I’m often asked how long it took me to write my first novel, Stellarnet Rebel, or when I’ll be “done” with the sequel Stellarnet Prince. My friends and family are probably tired of hearing me say “I’m on a deadline.” But writing is a series of deadlines, and it never really ends.
I began writing Stellarnet Rebel in May 2009. I wrote 95,000 words within eight months and finished the first draft of the book in January 2010. I had to work in my spare time — maybe an hour or two a day, if I was lucky — and I spent a lot of time on research.
But, Stellarnet Rebel wasn’t really “done.” Linda Cashdan helped me revise. I also worked with my friend and former newspaper colleague Eileen Brady to revise again. Throughout 2010, I continued to revise on my own while I queried agents and publishers.
After sending a query to Carina Press, I added a prologue. When Angela James called in March 2011 with the offer to publish, I had to say, “Oh, by the way, there’s a new opening” … added a year after I finished the first draft.
I went through the revision process again, this time with my editor Alison Janssen (now Dasho). That took a few months of back and forth. She would make notes and changes, I would revise and return. Repeat. And repeat. And repeat.
After that, a Carina Press copy editor did a pass through for style, grammar, punctuation, etc., and returned to me to read one last time for yet another deadline to address issues raised by the copy editor.
Stellarnet Rebel was released on January 2, 2012. From start to finish — from the first time I sat down to type about the characters to the moment you could buy it on Amazon — took about 2-1/2 years.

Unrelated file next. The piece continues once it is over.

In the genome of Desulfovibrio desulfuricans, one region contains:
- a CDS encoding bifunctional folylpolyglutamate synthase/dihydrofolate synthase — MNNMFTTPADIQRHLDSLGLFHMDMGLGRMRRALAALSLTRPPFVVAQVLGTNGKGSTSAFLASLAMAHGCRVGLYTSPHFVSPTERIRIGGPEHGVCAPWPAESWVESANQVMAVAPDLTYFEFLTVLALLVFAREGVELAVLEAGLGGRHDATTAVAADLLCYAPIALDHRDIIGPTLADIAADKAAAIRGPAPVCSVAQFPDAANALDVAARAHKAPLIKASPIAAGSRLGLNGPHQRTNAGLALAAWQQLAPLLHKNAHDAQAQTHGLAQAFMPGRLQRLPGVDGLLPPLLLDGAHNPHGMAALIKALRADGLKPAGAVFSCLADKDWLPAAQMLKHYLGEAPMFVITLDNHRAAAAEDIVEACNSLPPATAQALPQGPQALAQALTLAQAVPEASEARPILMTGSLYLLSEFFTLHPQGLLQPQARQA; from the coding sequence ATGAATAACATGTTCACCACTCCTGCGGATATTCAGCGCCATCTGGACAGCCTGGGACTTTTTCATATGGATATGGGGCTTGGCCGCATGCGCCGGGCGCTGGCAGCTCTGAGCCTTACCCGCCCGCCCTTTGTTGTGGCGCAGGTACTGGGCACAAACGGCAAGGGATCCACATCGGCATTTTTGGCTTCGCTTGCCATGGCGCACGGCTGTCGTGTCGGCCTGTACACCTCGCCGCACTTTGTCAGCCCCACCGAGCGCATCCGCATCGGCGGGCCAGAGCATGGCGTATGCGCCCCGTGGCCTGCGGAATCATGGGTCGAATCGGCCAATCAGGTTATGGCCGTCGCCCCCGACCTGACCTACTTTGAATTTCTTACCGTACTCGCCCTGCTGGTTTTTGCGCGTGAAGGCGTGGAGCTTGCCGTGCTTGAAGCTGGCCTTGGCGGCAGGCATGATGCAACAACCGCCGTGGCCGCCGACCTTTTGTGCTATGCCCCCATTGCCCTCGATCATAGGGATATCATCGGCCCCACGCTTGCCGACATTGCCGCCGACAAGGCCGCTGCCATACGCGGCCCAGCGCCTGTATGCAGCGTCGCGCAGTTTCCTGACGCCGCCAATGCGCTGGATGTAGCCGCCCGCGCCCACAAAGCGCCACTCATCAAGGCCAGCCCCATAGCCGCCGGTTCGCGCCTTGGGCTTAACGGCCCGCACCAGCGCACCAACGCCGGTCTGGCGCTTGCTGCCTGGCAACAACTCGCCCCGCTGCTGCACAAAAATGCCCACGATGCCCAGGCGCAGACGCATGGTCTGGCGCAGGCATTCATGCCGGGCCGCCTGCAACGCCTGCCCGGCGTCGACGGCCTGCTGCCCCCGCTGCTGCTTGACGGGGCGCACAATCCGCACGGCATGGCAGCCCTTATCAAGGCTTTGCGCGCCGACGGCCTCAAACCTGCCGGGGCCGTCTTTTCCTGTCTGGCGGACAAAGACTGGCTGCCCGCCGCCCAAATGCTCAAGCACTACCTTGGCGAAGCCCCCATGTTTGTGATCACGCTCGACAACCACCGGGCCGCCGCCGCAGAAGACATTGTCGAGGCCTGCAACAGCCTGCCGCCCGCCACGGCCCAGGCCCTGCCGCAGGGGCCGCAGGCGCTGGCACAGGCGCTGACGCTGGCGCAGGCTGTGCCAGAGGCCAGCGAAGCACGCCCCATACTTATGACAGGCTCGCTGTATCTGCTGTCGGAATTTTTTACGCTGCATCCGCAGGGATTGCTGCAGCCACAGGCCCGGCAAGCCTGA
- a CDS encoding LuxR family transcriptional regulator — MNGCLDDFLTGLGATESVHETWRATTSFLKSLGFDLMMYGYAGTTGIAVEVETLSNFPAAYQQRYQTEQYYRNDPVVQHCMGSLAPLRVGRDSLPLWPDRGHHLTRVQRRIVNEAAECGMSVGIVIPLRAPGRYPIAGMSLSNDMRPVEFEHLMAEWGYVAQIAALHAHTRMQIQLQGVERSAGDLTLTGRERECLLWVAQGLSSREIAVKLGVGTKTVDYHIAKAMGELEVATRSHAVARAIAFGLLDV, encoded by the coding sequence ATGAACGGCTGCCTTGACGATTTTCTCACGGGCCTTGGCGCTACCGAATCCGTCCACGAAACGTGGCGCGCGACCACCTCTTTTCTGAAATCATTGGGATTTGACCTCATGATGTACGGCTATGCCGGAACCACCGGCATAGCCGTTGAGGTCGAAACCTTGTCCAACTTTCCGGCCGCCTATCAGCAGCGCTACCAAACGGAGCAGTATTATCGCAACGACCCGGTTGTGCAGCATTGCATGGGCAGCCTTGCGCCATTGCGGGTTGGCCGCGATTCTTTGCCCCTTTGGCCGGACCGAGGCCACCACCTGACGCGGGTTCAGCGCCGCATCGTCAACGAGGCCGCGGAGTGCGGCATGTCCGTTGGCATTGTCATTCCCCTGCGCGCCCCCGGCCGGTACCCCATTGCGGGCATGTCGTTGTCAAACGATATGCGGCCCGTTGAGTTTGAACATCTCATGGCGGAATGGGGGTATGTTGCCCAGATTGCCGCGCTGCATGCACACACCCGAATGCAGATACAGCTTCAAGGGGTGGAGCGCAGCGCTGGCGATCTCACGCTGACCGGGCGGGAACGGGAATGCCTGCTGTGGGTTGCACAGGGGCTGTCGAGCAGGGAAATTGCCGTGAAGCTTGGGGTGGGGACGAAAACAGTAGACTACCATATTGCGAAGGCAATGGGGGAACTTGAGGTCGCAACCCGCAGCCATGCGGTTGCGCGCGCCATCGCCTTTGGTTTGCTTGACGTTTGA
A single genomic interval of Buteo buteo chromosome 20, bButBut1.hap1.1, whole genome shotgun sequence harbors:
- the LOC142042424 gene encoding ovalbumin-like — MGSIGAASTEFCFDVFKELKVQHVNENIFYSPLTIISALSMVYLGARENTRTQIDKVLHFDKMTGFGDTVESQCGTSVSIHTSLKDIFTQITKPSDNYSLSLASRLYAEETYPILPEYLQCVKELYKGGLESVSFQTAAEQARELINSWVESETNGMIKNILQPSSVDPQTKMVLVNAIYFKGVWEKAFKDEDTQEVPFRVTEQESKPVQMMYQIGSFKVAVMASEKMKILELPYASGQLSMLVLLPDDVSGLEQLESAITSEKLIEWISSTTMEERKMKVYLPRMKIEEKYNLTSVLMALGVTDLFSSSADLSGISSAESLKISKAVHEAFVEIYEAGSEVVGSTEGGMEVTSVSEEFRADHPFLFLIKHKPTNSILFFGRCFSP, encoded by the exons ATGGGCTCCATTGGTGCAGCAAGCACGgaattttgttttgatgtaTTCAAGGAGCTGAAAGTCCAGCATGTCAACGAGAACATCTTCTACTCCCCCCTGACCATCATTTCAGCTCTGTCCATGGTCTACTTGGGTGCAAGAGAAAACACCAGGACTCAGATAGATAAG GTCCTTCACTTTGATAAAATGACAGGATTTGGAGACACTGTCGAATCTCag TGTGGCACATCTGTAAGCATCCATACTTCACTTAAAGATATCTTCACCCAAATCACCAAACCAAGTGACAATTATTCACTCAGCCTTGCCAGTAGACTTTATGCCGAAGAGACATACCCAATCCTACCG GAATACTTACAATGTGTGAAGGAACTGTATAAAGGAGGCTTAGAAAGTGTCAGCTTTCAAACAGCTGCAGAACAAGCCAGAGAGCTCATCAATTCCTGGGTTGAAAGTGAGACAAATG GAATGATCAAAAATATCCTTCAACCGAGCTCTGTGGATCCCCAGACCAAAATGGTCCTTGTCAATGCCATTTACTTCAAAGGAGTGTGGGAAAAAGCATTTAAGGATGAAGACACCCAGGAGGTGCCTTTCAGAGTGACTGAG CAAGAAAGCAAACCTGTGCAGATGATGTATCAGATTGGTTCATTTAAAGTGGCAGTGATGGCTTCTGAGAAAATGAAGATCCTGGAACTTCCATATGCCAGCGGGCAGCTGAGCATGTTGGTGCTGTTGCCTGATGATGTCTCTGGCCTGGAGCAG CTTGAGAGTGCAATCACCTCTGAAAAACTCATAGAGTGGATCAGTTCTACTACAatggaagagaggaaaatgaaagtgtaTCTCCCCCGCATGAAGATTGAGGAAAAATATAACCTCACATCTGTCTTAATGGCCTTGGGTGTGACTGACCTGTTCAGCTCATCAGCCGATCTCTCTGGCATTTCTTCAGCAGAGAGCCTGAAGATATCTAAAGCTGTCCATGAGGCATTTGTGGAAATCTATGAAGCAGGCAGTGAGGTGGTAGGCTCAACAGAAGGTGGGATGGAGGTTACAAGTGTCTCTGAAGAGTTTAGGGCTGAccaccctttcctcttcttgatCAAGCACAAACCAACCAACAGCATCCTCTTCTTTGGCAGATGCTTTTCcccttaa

It will be about 2-1/2 years for Stellarnet Prince, too. I began jotting down ideas for a sequel in 2010, while still trying to find a publisher for Stellarnet Rebel. Carina Press sent me a contract for the sequel in late 2011 and I finished the first draft in April 2012 for publication in November — talk about working under pressure!
But writing a book doesn’t end with the final chapter of the first draft. There’s the deadline to finish the second draft. And the third. There’s the deadline to add a new chapter because my editor wants to see what actually happened when the Glin kidnapped a Tikati detainee from a human military base. The deadline to turn in the “Art Fact Sheet” for the cover artist and marketing department. The deadline to read and revise the “cover copy” — the summary on the book cover that is supposed to entice readers.
My latest deadline was for a “final read” of the copy editor’s changes to Stellarnet Prince, my last chance to notice any misspellings and to make any (minor and/or necessary) changes.
Stellarnet Prince is now in production and entering the marketing phase. And I’ll still have promotional deadlines — guest blogs to write, sending out advance copies to reviewers, choosing my favorite lines for my publisher’s social media marketing blitz, and more.
Meanwhile, I’ve begun book three, and I have several other works in progress. Which means even more deadlines. Such is a writer’s life.
– J.L. Hilton